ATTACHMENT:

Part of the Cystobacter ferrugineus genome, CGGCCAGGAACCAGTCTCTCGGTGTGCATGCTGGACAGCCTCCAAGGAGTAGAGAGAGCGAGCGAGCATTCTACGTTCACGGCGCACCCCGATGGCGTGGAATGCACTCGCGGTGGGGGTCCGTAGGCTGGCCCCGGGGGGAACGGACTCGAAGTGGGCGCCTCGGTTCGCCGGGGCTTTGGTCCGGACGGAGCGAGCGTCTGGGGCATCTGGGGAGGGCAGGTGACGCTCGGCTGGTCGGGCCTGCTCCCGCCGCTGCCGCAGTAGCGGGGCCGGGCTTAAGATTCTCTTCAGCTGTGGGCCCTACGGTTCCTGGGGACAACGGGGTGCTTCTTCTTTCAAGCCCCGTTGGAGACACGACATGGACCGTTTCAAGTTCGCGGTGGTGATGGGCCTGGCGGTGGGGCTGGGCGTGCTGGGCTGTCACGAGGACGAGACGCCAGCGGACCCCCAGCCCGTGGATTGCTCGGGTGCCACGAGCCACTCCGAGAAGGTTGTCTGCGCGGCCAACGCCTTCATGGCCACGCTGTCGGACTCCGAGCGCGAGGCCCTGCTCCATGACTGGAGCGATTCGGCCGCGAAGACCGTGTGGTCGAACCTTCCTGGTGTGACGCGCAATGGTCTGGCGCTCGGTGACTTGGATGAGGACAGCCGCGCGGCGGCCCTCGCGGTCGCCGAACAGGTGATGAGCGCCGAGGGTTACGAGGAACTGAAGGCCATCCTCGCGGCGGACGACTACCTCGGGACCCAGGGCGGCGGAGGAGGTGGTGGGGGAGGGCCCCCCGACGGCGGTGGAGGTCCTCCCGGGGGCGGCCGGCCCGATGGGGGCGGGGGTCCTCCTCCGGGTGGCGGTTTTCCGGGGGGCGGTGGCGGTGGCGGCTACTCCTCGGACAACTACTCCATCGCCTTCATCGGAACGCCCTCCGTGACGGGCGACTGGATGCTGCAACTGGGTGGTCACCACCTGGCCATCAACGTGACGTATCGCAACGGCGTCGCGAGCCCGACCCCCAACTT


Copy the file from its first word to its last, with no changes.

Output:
Part of the Cystobacter ferrugineus genome, CGGCCAGGAACCAGTCTCTCGGTGTGCATGCTGGACAGCCTCCAAGGAGTAGAGAGAGCGAGCGAGCATTCTACGTTCACGGCGCACCCCGATGGCGTGGAATGCACTCGCGGTGGGGGTCCGTAGGCTGGCCCCGGGGGGAACGGACTCGAAGTGGGCGCCTCGGTTCGCCGGGGCTTTGGTCCGGACGGAGCGAGCGTCTGGGGCATCTGGGGAGGGCAGGTGACGCTCGGCTGGTCGGGCCTGCTCCCGCCGCTGCCGCAGTAGCGGGGCCGGGCTTAAGATTCTCTTCAGCTGTGGGCCCTACGGTTCCTGGGGACAACGGGGTGCTTCTTCTTTCAAGCCCCGTTGGAGACACGACATGGACCGTTTCAAGTTCGCGGTGGTGATGGGCCTGGCGGTGGGGCTGGGCGTGCTGGGCTGTCACGAGGACGAGACGCCAGCGGACCCCCAGCCCGTGGATTGCTCGGGTGCCACGAGCCACTCCGAGAAGGTTGTCTGCGCGGCCAACGCCTTCATGGCCACGCTGTCGGACTCCGAGCGCGAGGCCCTGCTCCATGACTGGAGCGATTCGGCCGCGAAGACCGTGTGGTCGAACCTTCCTGGTGTGACGCGCAATGGTCTGGCGCTCGGTGACTTGGATGAGGACAGCCGCGCGGCGGCCCTCGCGGTCGCCGAACAGGTGATGAGCGCCGAGGGTTACGAGGAACTGAAGGCCATCCTCGCGGCGGACGACTACCTCGGGACCCAGGGCGGCGGAGGAGGTGGTGGGGGAGGGCCCCCCGACGGCGGTGGAGGTCCTCCCGGGGGCGGCCGGCCCGATGGGGGCGGGGGTCCTCCTCCGGGTGGCGGTTTTCCGGGGGGCGGTGGCGGTGGCGGCTACTCCTCGGACAACTACTCCATCGCCTTCATCGGAACGCCCTCCGTGACGGGCGACTGGATGCTGCAACTGGGTGGTCACCACCTGGCCATCAACGTGACGTATCGCAACGGCGTCGCGAGCCCGACCCCCAACTT